To get an exemption, you need to show the court that there are good reasons for your application and that the exemption is in the best interests of both parties to the marriage.

Read more about the notification requirements for marriage.

Risk of forest fires

The Department of Agriculture, Food and the Marine has issued a nationwide Condition Red Forest Fire Danger Rating Notice.

While the notice is in place, you should avoid lighting fires around forests or open land. Be careful when disposing of smoking materials, such as cigarette butts. If you do come across a fire, do not attempt to fight it yourself. Try to move to a safe area upwind of the fire, and phone 112 to alert the emergency services.

Read more about the forest fire notice on dafm.ie.

Weather alert

Met Éireann has issued a high-temperature weather alert nationwide.

Temperatures are expected to reach 27 degrees and higher in parts of the country throughout the week. The warning will be in place until 9pm on Friday, 29 June 2018.

The following information will help you stay safe while enjoying the hot weather:

Long periods of hot, dry weather can also put pressure on domestic water supplies. Check out ways to use less water at home on water.ie.

Read more about the weather alert on met.ie.

Know Your Rights: Home Renovation Incentive Scheme

Question

My partner and I own our home and want to extend it this year. Would we qualify for a tax credit for the work, and if so, how do we apply?

Answer (May 2018)

The Home Renovation Incentive (HRI) scheme lets homeowners, landlords and local authority tenants claim tax relief on the cost of repairs, renovations or improvement works carried out on their main home or rental property.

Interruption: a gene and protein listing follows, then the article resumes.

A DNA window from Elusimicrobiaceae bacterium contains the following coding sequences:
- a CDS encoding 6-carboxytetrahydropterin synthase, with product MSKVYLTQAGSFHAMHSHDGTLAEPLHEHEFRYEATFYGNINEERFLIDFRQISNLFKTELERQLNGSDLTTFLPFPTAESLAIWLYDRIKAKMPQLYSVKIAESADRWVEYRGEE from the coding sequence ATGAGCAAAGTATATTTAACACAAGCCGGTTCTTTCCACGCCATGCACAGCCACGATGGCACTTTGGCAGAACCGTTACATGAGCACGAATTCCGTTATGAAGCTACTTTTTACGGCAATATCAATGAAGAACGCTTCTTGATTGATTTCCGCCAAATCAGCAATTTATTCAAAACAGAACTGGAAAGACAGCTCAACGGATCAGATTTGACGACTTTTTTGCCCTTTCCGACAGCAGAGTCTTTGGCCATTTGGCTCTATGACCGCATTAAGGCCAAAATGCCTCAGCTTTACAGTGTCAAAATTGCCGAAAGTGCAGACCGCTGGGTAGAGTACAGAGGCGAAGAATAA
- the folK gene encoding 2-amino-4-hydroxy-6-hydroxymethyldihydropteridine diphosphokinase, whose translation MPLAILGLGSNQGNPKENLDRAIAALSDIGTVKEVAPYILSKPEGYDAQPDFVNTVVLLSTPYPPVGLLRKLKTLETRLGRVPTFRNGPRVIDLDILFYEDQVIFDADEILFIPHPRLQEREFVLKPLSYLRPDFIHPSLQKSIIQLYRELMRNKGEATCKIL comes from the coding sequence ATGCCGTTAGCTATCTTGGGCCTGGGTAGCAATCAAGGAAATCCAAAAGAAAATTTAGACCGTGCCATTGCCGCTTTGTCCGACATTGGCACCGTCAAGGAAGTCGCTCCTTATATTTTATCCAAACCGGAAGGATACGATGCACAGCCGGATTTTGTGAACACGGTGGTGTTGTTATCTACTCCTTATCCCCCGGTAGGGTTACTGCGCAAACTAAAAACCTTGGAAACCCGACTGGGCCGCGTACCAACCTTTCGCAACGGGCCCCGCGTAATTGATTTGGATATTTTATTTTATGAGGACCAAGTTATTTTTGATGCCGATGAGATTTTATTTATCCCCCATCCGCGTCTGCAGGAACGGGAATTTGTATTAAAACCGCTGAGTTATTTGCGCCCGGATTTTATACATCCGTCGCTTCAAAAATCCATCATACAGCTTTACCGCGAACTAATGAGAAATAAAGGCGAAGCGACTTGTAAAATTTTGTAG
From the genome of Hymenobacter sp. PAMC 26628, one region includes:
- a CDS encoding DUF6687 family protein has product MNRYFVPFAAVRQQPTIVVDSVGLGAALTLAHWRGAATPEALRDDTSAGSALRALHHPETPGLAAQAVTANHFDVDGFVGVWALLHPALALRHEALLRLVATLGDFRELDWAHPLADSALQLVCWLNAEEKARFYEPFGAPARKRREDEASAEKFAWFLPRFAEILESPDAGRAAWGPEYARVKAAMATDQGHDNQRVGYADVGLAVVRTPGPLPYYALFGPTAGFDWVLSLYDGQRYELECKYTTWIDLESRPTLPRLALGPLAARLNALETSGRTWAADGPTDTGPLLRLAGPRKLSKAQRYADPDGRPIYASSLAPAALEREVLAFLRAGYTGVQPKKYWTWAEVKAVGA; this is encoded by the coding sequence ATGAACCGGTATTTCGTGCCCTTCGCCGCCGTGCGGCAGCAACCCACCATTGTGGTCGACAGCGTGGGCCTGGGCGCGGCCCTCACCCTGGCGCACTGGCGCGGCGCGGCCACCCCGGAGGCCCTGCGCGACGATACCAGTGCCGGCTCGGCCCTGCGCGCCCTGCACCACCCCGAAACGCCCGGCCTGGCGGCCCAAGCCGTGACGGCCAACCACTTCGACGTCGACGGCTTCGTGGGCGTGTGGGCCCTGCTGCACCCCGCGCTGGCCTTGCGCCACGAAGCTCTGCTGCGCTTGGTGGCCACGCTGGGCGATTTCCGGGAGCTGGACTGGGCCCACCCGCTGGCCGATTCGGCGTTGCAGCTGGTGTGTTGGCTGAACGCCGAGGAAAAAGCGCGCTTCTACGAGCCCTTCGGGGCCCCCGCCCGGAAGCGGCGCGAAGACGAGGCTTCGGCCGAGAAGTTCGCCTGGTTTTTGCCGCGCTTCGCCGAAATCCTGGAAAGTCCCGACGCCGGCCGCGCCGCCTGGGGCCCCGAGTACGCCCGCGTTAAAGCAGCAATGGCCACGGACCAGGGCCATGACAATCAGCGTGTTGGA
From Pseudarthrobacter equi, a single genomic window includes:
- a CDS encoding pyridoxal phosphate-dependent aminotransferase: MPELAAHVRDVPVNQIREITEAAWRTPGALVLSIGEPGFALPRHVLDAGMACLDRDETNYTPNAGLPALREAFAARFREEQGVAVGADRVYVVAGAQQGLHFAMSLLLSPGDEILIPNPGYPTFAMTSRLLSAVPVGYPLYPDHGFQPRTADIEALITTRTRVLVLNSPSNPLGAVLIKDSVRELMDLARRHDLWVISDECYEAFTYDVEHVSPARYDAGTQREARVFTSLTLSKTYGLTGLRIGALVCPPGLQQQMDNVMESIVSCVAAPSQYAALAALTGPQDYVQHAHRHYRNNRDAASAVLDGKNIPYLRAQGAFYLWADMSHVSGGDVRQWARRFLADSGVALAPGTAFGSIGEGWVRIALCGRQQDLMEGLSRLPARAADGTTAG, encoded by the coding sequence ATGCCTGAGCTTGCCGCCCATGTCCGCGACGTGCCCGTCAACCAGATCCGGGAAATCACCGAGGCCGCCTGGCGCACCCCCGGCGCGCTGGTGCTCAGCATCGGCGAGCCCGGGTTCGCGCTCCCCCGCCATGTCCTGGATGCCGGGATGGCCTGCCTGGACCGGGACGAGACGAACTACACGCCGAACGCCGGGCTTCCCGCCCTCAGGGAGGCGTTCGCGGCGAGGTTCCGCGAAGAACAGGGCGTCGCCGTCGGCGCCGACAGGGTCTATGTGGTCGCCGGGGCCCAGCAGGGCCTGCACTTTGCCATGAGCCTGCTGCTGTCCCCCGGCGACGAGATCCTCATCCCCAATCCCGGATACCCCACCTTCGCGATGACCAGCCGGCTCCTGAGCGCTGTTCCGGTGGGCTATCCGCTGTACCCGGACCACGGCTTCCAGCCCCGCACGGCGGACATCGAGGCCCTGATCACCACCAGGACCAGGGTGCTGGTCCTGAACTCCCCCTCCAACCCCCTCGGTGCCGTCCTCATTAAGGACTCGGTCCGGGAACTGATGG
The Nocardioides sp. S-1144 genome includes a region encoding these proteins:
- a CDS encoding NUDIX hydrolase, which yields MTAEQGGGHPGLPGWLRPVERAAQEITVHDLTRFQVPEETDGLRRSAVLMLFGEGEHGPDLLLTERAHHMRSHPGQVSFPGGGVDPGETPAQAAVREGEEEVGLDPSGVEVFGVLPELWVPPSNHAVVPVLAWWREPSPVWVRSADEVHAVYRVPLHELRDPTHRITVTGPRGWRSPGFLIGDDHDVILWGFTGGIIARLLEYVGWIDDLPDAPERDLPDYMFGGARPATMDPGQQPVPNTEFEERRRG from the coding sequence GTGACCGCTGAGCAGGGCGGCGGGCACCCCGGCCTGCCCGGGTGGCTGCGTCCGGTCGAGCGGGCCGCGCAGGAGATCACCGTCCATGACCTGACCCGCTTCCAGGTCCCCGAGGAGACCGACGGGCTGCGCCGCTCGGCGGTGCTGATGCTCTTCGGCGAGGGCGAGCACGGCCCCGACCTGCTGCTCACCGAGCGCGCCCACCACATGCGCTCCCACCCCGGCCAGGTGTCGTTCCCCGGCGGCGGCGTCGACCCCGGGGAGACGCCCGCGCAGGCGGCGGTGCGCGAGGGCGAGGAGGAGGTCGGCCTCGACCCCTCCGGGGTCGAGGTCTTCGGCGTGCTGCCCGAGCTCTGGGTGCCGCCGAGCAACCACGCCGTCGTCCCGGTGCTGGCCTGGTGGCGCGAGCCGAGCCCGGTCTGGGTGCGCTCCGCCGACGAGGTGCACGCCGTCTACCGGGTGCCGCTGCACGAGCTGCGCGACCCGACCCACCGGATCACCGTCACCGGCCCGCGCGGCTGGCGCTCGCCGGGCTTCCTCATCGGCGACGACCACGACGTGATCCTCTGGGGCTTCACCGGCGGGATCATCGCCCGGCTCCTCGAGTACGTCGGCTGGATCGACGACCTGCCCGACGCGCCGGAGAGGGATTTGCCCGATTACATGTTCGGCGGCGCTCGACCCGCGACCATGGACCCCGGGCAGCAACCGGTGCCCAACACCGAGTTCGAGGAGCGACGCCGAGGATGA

To qualify for the HRI, you must be paying income tax and be up to date with your Local Property Tax (LPT). The work must be carried out by a contractor who is registered for Value Added Tax (VAT) and is tax-compliant.

Any repair, renovation or improvement work subject to VAT at 13.5% qualifies for the scheme, so your proposed extension would be covered. Work that is subject to VAT at 23% (such as architect’s fees) is not covered. Neither are items such as furniture, white goods or carpets.
The HRI is paid as a tax credit at 13.5% of the cost, effectively reducing the rate of VAT on qualifying work to zero. The qualifying work must cost at least €4,405 before VAT at 13.5% (€5,000 including VAT). The credit can be claimed up to a maximum of €30,000 (before VAT) of the total cost of works.

The work must be carried out and paid for before 31 December 2018. However, this can be extended if you need planning permission. If this is the case, planning permission must be in place by 31 December 2018. You will then have until 31 March 2019 to complete the work.

To apply for the HRI, your contractor(s) must enter details of the work and payments on the HRI online system on revenue.ie. You should access the system to check that these details have been entered correctly. You claim the credit after the end of the tax year in which you have the work done. In general, the tax credit is applied over the two years following the year in which the work is carried out and paid for.

Read more about the Home Renovation Incentive Scheme.